Learning you are wanted by law enforcement is an unwelcome discovery, but ignoring the warrant and hoping it just goes away is not a wise choice. Warrants never expire and you can be taken into custody in any state in the country, even if you are pulled over for a minor infraction like having a broken taillight. On the other hand, if you turn yourself in, you might be taken to jail immediately. There are a few things you should do and not do in order to deal with the situation effectively.

To start with, there are certain actions you should not take in response to a warrant. Here is a checklist:

  • Do not flee — In today’s interconnected world, you cannot expect to evade police forever. You will eventually be caught, and your having fled may have negative consequences. If you go to trial on the underlying charge, the district attorney can ask the trial judge for a “consciousness of guilt” instruction, which allows the jury to infer that your flight was an admission that you committed the crime.
  • Do not leave the state — If you are arrested on the warrant in another state, you’ll have to go through an extradition process, which could mean staying in jail for weeks or even months.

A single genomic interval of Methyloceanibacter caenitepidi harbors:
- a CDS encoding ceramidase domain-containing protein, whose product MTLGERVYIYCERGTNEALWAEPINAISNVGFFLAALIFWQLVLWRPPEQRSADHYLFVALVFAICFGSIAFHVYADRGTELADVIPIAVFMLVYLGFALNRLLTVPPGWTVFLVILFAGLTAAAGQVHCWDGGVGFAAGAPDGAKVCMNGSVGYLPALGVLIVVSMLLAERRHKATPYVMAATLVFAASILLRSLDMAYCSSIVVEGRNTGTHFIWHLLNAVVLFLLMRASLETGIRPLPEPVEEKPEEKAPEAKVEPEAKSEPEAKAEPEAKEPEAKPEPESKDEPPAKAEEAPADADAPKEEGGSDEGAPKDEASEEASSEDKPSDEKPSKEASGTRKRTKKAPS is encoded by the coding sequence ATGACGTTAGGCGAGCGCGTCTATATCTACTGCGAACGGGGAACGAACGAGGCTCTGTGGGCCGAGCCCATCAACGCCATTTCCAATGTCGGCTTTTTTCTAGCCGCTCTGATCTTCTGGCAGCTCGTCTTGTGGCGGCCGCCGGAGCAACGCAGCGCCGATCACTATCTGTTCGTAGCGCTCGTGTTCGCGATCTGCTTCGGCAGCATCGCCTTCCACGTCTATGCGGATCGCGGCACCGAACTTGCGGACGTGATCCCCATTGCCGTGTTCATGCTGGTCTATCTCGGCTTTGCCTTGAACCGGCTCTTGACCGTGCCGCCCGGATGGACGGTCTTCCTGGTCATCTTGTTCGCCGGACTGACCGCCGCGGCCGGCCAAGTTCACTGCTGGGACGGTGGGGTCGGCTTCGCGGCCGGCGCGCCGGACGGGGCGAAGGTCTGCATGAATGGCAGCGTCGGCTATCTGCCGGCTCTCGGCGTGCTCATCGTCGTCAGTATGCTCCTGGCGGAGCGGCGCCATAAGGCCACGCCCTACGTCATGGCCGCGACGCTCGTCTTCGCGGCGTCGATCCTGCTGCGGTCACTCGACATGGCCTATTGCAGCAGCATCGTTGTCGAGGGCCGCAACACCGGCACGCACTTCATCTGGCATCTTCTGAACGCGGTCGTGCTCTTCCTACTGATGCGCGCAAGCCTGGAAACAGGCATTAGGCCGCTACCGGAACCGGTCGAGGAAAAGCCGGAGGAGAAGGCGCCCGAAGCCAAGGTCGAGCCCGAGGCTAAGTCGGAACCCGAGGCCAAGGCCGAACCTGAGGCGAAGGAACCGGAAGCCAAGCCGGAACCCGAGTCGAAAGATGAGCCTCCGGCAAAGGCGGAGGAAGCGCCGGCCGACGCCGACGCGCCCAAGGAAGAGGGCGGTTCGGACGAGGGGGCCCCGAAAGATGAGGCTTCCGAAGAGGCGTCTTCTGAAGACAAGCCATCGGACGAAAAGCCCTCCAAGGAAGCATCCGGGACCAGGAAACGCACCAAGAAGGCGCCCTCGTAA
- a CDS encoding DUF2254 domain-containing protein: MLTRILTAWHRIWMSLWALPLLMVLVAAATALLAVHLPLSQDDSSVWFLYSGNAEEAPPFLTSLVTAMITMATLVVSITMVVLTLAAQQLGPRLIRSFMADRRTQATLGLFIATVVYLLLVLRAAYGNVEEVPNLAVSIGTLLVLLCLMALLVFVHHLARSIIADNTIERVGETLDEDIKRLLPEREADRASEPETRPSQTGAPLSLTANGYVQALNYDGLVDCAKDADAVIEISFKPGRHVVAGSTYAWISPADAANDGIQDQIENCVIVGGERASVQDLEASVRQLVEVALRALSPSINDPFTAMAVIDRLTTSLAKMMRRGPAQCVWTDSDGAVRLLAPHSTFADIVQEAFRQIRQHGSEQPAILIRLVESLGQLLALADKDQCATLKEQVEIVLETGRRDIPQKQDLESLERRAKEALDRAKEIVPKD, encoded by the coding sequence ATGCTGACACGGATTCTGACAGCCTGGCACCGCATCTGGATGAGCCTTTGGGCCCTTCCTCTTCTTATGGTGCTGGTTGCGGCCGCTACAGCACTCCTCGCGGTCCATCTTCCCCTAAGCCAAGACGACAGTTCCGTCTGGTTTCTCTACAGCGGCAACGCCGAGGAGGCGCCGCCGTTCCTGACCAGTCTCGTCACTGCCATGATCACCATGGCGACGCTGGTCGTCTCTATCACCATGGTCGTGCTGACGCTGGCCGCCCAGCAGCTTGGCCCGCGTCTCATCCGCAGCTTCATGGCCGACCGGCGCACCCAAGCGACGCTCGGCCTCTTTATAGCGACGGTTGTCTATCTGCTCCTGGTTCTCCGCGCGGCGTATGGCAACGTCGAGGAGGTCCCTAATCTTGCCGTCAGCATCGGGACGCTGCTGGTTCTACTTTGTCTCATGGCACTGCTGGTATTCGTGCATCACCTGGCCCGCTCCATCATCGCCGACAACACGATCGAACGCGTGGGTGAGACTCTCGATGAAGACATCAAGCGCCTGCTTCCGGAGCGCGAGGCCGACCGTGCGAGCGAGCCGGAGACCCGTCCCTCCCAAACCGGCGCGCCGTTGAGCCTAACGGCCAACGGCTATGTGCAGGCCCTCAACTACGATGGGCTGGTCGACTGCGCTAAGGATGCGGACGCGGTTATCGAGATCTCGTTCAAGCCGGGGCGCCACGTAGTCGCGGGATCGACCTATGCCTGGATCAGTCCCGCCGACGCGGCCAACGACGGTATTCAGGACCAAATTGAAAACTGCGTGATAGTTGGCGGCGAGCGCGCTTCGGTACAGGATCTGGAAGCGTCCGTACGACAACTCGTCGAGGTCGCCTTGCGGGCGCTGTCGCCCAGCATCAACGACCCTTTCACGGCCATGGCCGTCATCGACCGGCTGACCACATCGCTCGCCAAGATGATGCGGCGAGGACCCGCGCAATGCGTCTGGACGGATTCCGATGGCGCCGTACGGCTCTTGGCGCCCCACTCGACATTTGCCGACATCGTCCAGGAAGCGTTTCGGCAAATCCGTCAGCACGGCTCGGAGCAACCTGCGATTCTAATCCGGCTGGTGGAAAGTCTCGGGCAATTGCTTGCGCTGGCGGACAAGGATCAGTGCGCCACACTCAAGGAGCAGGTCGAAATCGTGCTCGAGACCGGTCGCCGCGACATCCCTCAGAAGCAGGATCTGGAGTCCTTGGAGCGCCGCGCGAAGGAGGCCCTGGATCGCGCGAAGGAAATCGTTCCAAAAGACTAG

• Do not go out in public — Law enforcement can apprehend you essentially anywhere you are, without much limitation.
  • Do not speak to police on your own — Many people call the police right away to address the warrant, but this actually gives the police a chance to question you. Any statements you make about the arrest warrant or the underlying criminal charge can be used against you in court.

With all of those “don’ts” in mind, turn your attention to the positive steps you should take.

First, call an experienced Pennsylvania criminal defense attorney. Be honest and forthright with the lawyer. Explain why you think the warrant exists, providing all the facts that you can think of. The more the lawyer knows about your situation, the better able he or she will be to respond to the warrant. It may be possible to get the warrant lifted if it was issued in error or it is otherwise invalid.

Next, you and your lawyer will make arrangements for you to turn yourself in. This will involve discussions with law enforcement and with a bonding agency, which can begin arranging for bail. A judge will set the amount of bail based on your previous criminal history if any, the type and level of crime charged and several other factors.

The sooner you contact a lawyer, the sooner you can begin preparing a defense. At Matthew R. Zatko, Attorney at Law, I have nearly 25 years of experience in criminal law and will do everything I can to protect your rights if you are the subject of a warrant. Call [ln::phone] or contact me online for a free consultation.